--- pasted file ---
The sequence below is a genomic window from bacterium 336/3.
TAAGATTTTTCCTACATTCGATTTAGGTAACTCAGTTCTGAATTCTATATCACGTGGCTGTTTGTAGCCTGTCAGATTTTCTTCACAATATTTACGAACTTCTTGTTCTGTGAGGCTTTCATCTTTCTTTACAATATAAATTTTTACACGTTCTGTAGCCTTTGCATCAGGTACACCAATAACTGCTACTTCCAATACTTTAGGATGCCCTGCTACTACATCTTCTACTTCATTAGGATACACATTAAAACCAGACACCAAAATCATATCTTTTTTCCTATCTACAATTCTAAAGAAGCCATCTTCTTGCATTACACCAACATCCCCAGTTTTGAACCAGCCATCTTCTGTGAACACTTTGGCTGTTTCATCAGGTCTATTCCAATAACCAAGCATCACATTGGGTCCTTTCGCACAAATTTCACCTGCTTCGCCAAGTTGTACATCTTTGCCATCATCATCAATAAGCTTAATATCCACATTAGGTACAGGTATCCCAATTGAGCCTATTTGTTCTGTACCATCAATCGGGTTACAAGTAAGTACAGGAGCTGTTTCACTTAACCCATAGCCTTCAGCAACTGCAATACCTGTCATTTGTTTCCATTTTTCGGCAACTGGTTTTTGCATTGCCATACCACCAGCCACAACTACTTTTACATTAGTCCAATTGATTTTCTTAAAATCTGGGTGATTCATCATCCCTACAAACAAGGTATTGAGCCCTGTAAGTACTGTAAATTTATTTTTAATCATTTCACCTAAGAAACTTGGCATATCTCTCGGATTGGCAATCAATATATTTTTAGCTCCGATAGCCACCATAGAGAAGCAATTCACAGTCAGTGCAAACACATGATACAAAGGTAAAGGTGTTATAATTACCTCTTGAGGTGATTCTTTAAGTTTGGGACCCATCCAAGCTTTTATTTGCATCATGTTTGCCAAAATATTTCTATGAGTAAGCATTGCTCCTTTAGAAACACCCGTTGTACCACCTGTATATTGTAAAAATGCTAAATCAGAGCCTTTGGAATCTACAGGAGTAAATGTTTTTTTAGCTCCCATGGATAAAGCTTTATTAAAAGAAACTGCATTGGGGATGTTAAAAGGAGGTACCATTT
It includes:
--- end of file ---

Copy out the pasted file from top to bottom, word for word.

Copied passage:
The sequence below is a genomic window from bacterium 336/3.
TAAGATTTTTCCTACATTCGATTTAGGTAACTCAGTTCTGAATTCTATATCACGTGGCTGTTTGTAGCCTGTCAGATTTTCTTCACAATATTTACGAACTTCTTGTTCTGTGAGGCTTTCATCTTTCTTTACAATATAAATTTTTACACGTTCTGTAGCCTTTGCATCAGGTACACCAATAACTGCTACTTCCAATACTTTAGGATGCCCTGCTACTACATCTTCTACTTCATTAGGATACACATTAAAACCAGACACCAAAATCATATCTTTTTTCCTATCTACAATTCTAAAGAAGCCATCTTCTTGCATTACACCAACATCCCCAGTTTTGAACCAGCCATCTTCTGTGAACACTTTGGCTGTTTCATCAGGTCTATTCCAATAACCAAGCATCACATTGGGTCCTTTCGCACAAATTTCACCTGCTTCGCCAAGTTGTACATCTTTGCCATCATCATCAATAAGCTTAATATCCACATTAGGTACAGGTATCCCAATTGAGCCTATTTGTTCTGTACCATCAATCGGGTTACAAGTAAGTACAGGAGCTGTTTCACTTAACCCATAGCCTTCAGCAACTGCAATACCTGTCATTTGTTTCCATTTTTCGGCAACTGGTTTTTGCATTGCCATACCACCAGCCACAACTACTTTTACATTAGTCCAATTGATTTTCTTAAAATCTGGGTGATTCATCATCCCTACAAACAAGGTATTGAGCCCTGTAAGTACTGTAAATTTATTTTTAATCATTTCACCTAAGAAACTTGGCATATCTCTCGGATTGGCAATCAATATATTTTTAGCTCCGATAGCCACCATAGAGAAGCAATTCACAGTCAGTGCAAACACATGATACAAAGGTAAAGGTGTTATAATTACCTCTTGAGGTGATTCTTTAAGTTTGGGACCCATCCAAGCTTTTATTTGCATCATGTTTGCCAAAATATTTCTATGAGTAAGCATTGCTCCTTTAGAAACACCCGTTGTACCACCTGTATATTGTAAAAATGCTAAATCAGAGCCTTTGGAATCTACAGGAGTAAATGTTTTTTTAGCTCCCATGGATAAAGCTTTATTAAAAGAAACTGCATTGGGGATGTTAAAAGGAGGTACCATTT
It includes: